The 10 Most Absurd Pork Barrel Spending Items of 2010

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In 2009, millions in tax-payer dollars went to tattoo removal programs, peanut research and water taxi services on Pleasure Beach.

So who got millions in 2010?

Early in his presidency, President Obama publicly urged Congress to cut wasteful spending. But by March 2009, Congress had presented him with a $410 billion stimulus bill that included $7.7 billion in pork -- and he signed it.

So what qualifies as pork spending? Also called earmarks, this type of spending is inserted into generally non-related bills as either an award or incentive for political support from constituents and cohorts. The Oxford English Dictionary distinguishes pork barrel spending from normal appropriation spending as "projects designed to please... and win votes." The term predates the Civil War, when barrels of salt pork were given as rewards for good behavior. The Citizens Against Government Waste (CAGW) has seven criteria for an item to be categorized as pork. The project must fall into one of these categories:

  • Requested by only one chamber of Congress;

  • Not specifically authorized;

  • Not competitively awarded;

  • Not requested by the President;

  • Greatly exceeds the President's budget request or the previous year's funding;

  • Not the subject of congressional hearings; or

  • Serves only a local or special interest.

There is some good news for 2010. According to CAGW, pork barrel spending is down. There was a -10% drop in total earmarks and a -15% decrease in total dollars spent on pork compared to the prior year. Despite the drop, CAGW still identified over 9,000 pork projects costing $16.5 billion.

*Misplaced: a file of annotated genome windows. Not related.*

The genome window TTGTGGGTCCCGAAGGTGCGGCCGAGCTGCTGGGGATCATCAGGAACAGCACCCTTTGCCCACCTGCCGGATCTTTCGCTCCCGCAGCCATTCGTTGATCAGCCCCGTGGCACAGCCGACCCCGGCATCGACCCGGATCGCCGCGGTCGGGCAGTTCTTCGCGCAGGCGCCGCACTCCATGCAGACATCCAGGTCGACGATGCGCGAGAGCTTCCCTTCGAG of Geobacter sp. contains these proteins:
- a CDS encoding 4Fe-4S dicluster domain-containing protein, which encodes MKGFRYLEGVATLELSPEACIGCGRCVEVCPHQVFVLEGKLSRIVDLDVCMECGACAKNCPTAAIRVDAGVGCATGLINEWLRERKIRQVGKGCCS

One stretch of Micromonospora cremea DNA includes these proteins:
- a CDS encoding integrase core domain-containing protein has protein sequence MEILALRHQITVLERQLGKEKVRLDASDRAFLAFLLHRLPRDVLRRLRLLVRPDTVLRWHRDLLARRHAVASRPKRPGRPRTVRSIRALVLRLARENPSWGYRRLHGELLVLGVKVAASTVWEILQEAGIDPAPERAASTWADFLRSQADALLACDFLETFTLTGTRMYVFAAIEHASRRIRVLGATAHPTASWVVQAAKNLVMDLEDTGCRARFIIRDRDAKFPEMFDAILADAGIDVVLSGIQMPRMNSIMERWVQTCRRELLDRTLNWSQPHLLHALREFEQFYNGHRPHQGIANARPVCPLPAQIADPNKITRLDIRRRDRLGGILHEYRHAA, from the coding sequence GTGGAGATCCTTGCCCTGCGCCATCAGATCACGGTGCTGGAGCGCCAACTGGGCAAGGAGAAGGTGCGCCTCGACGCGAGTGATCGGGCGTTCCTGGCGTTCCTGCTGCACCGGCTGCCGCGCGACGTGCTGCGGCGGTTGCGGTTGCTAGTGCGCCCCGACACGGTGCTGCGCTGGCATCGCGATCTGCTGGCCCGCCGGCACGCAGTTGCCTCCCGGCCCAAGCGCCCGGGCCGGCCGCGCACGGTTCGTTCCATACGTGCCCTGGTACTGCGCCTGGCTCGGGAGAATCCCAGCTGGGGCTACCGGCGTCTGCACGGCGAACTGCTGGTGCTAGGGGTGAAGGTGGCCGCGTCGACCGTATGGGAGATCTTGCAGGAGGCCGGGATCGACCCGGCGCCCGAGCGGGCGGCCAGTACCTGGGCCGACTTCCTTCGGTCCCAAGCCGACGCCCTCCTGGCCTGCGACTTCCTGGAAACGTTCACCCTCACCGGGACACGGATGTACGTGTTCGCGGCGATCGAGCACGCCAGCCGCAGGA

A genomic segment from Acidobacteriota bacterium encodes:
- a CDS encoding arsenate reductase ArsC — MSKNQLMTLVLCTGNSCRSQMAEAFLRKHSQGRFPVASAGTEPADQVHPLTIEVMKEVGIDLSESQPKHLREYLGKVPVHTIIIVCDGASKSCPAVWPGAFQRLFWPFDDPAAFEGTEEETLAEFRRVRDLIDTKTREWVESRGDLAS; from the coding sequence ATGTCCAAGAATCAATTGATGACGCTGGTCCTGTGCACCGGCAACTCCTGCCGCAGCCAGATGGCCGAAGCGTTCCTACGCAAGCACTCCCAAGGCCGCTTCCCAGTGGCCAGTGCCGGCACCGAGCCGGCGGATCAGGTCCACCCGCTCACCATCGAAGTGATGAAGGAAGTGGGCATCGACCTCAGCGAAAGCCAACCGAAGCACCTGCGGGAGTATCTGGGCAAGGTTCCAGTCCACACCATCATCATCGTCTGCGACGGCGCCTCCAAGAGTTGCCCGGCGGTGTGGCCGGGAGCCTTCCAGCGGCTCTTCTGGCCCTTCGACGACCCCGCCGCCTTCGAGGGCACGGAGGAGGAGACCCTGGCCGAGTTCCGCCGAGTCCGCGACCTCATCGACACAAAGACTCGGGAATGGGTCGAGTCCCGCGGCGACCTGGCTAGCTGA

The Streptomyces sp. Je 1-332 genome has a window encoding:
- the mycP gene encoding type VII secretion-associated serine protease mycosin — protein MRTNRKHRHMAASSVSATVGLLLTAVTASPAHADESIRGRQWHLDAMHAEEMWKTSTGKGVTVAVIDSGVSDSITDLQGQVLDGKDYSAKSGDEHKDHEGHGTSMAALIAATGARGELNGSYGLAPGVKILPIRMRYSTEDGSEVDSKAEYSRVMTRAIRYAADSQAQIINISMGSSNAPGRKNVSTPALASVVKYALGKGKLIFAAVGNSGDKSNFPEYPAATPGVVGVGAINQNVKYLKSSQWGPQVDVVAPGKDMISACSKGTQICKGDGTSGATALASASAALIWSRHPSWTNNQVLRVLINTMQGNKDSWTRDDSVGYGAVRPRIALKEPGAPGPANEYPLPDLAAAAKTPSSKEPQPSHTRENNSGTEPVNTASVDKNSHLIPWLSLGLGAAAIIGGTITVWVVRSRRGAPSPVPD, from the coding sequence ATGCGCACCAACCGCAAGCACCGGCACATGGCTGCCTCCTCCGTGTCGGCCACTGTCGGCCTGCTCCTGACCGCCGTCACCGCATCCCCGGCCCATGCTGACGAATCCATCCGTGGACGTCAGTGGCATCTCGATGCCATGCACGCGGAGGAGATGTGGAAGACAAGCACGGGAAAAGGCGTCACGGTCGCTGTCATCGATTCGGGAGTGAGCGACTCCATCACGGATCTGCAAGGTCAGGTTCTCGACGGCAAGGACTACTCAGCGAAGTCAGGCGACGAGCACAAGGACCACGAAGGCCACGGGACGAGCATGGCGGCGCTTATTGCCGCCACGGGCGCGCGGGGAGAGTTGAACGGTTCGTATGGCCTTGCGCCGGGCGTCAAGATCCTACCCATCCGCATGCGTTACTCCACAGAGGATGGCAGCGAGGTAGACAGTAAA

Without further ado, here are the 10 most absurd earmarks to receive a chunk of the $16.5 billion.

10) $1,000,000 for the Sewall-Belmont House in Washington, D.C. This historical venue is currently used for social events and is the headquarters of the National Women's Party. It was proposed by Senator Mary Landrieu.

9) $250,000 for a wireless area network for the city of Hartselle, Alabama, population 13,888. Proposed by Alabama Representative Robert Aderholt and Senator Richard Shelby.

8)$225,000 for restoration and installation of exhibits at the St. Louis Art Museum Foundation. Proposed by Missouri Senator Kit Bond and Representative William Lacy Clay. The museum's admission is free and has a "...per-capita attendance that is consistently among the highest of our nation's art museums," according to the museum website. It also had a fund balance of $148,434,857 as of December 31, 2007.

7)$2.5 million for potato research. Split between Idaho, Maryland, Maine and Wisconsin, $1.5 million of the cash will go to the competitive potato breeding research program, $700,000 to potato pest management, and $350,000 to the potato cyst nematode special research grant.